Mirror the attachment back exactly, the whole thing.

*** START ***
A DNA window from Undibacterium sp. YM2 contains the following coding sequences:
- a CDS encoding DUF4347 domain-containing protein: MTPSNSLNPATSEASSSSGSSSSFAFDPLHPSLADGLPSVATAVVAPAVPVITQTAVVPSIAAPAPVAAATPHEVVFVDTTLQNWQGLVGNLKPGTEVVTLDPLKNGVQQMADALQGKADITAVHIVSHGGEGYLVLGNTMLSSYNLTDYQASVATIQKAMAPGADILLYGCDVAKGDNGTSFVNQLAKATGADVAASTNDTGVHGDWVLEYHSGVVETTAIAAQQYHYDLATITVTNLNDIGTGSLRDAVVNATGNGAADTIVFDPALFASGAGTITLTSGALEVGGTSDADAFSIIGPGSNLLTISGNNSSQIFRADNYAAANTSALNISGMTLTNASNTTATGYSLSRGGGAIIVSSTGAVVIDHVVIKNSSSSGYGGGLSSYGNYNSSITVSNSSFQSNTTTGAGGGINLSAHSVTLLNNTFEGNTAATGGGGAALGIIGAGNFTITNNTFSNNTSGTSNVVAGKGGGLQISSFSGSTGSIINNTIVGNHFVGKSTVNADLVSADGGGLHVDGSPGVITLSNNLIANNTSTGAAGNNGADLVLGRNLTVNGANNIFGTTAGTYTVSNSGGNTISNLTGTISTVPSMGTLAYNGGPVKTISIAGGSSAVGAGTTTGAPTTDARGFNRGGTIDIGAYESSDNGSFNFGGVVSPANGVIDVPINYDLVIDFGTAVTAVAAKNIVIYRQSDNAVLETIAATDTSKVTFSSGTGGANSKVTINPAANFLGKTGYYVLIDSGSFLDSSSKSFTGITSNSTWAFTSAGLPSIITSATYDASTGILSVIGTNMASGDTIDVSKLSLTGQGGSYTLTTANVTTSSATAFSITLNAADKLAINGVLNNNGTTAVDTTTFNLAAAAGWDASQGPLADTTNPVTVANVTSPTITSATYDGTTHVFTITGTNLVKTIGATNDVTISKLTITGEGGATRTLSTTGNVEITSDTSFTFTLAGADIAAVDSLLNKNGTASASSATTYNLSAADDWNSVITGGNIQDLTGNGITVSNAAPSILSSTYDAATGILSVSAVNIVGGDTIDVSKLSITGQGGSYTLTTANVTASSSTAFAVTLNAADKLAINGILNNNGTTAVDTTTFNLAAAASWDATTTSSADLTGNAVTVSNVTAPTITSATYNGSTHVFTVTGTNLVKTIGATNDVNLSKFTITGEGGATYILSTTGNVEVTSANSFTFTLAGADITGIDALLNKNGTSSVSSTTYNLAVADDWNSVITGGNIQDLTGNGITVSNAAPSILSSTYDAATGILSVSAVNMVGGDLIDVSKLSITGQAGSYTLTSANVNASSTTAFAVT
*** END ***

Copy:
A DNA window from Undibacterium sp. YM2 contains the following coding sequences:
- a CDS encoding DUF4347 domain-containing protein: MTPSNSLNPATSEASSSSGSSSSFAFDPLHPSLADGLPSVATAVVAPAVPVITQTAVVPSIAAPAPVAAATPHEVVFVDTTLQNWQGLVGNLKPGTEVVTLDPLKNGVQQMADALQGKADITAVHIVSHGGEGYLVLGNTMLSSYNLTDYQASVATIQKAMAPGADILLYGCDVAKGDNGTSFVNQLAKATGADVAASTNDTGVHGDWVLEYHSGVVETTAIAAQQYHYDLATITVTNLNDIGTGSLRDAVVNATGNGAADTIVFDPALFASGAGTITLTSGALEVGGTSDADAFSIIGPGSNLLTISGNNSSQIFRADNYAAANTSALNISGMTLTNASNTTATGYSLSRGGGAIIVSSTGAVVIDHVVIKNSSSSGYGGGLSSYGNYNSSITVSNSSFQSNTTTGAGGGINLSAHSVTLLNNTFEGNTAATGGGGAALGIIGAGNFTITNNTFSNNTSGTSNVVAGKGGGLQISSFSGSTGSIINNTIVGNHFVGKSTVNADLVSADGGGLHVDGSPGVITLSNNLIANNTSTGAAGNNGADLVLGRNLTVNGANNIFGTTAGTYTVSNSGGNTISNLTGTISTVPSMGTLAYNGGPVKTISIAGGSSAVGAGTTTGAPTTDARGFNRGGTIDIGAYESSDNGSFNFGGVVSPANGVIDVPINYDLVIDFGTAVTAVAAKNIVIYRQSDNAVLETIAATDTSKVTFSSGTGGANSKVTINPAANFLGKTGYYVLIDSGSFLDSSSKSFTGITSNSTWAFTSAGLPSIITSATYDASTGILSVIGTNMASGDTIDVSKLSLTGQGGSYTLTTANVTTSSATAFSITLNAADKLAINGVLNNNGTTAVDTTTFNLAAAAGWDASQGPLADTTNPVTVANVTSPTITSATYDGTTHVFTITGTNLVKTIGATNDVTISKLTITGEGGATRTLSTTGNVEITSDTSFTFTLAGADIAAVDSLLNKNGTASASSATTYNLSAADDWNSVITGGNIQDLTGNGITVSNAAPSILSSTYDAATGILSVSAVNIVGGDTIDVSKLSITGQGGSYTLTTANVTASSSTAFAVTLNAADKLAINGILNNNGTTAVDTTTFNLAAAASWDATTTSSADLTGNAVTVSNVTAPTITSATYNGSTHVFTVTGTNLVKTIGATNDVNLSKFTITGEGGATYILSTTGNVEVTSANSFTFTLAGADITGIDALLNKNGTSSVSSTTYNLAVADDWNSVITGGNIQDLTGNGITVSNAAPSILSSTYDAATGILSVSAVNMVGGDLIDVSKLSITGQAGSYTLTSANVNASSTTAFAVT